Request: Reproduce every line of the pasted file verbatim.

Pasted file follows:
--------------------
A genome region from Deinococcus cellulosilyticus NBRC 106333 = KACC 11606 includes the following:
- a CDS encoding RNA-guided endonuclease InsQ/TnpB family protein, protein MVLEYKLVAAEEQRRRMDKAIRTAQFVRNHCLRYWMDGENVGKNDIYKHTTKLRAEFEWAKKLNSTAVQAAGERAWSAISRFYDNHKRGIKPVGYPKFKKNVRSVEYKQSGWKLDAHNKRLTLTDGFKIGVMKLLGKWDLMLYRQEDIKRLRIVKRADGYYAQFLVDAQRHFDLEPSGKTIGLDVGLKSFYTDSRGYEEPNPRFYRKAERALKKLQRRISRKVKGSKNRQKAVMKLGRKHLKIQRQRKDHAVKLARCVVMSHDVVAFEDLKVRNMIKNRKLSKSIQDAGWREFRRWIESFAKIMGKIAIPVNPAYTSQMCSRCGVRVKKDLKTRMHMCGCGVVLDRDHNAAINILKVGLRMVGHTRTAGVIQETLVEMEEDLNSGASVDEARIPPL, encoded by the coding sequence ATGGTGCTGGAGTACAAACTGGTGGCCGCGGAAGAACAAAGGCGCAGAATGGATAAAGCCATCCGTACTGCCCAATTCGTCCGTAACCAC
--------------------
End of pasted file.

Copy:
A genome region from Deinococcus cellulosilyticus NBRC 106333 = KACC 11606 includes the following:
- a CDS encoding RNA-guided endonuclease InsQ/TnpB family protein, protein MVLEYKLVAAEEQRRRMDKAIRTAQFVRNHCLRYWMDGENVGKNDIYKHTTKLRAEFEWAKKLNSTAVQAAGERAWSAISRFYDNHKRGIKPVGYPKFKKNVRSVEYKQSGWKLDAHNKRLTLTDGFKIGVMKLLGKWDLMLYRQEDIKRLRIVKRADGYYAQFLVDAQRHFDLEPSGKTIGLDVGLKSFYTDSRGYEEPNPRFYRKAERALKKLQRRISRKVKGSKNRQKAVMKLGRKHLKIQRQRKDHAVKLARCVVMSHDVVAFEDLKVRNMIKNRKLSKSIQDAGWREFRRWIESFAKIMGKIAIPVNPAYTSQMCSRCGVRVKKDLKTRMHMCGCGVVLDRDHNAAINILKVGLRMVGHTRTAGVIQETLVEMEEDLNSGASVDEARIPPL, encoded by the coding sequence ATGGTGCTGGAGTACAAACTGGTGGCCGCGGAAGAACAAAGGCGCAGAATGGATAAAGCCATCCGTACTGCCCAATTCGTCCGTAACCAC